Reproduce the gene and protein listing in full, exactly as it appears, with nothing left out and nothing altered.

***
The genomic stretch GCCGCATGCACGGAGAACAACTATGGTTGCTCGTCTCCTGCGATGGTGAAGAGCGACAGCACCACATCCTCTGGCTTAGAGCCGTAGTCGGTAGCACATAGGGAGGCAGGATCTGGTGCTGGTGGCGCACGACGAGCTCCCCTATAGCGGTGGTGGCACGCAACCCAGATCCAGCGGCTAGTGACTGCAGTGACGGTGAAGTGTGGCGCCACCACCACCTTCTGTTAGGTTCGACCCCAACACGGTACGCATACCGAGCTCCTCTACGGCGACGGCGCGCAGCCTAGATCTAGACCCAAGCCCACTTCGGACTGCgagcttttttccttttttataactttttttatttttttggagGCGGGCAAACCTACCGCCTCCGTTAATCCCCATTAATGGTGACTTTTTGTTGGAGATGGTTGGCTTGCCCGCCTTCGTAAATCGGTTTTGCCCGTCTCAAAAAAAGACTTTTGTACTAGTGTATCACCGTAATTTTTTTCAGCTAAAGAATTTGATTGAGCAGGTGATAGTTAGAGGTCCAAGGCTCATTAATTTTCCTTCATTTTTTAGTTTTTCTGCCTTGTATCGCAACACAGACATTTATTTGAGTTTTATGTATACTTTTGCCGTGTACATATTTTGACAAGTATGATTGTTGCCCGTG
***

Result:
The genomic stretch GCCGCATGCACGGAGAACAACTATGGTTGCTCGTCTCCTGCGATGGTGAAGAGCGACAGCACCACATCCTCTGGCTTAGAGCCGTAGTCGGTAGCACATAGGGAGGCAGGATCTGGTGCTGGTGGCGCACGACGAGCTCCCCTATAGCGGTGGTGGCACGCAACCCAGATCCAGCGGCTAGTGACTGCAGTGACGGTGAAGTGTGGCGCCACCACCACCTTCTGTTAGGTTCGACCCCAACACGGTACGCATACCGAGCTCCTCTACGGCGACGGCGCGCAGCCTAGATCTAGACCCAAGCCCACTTCGGACTGCgagcttttttccttttttataactttttttatttttttggagGCGGGCAAACCTACCGCCTCCGTTAATCCCCATTAATGGTGACTTTTTGTTGGAGATGGTTGGCTTGCCCGCCTTCGTAAATCGGTTTTGCCCGTCTCAAAAAAAGACTTTTGTACTAGTGTATCACCGTAATTTTTTTCAGCTAAAGAATTTGATTGAGCAGGTGATAGTTAGAGGTCCAAGGCTCATTAATTTTCCTTCATTTTTTAGTTTTTCTGCCTTGTATCGCAACACAGACATTTATTTGAGTTTTATGTATACTTTTGCCGTGTACATATTTTGACAAGTATGATTGTTGCCCGTG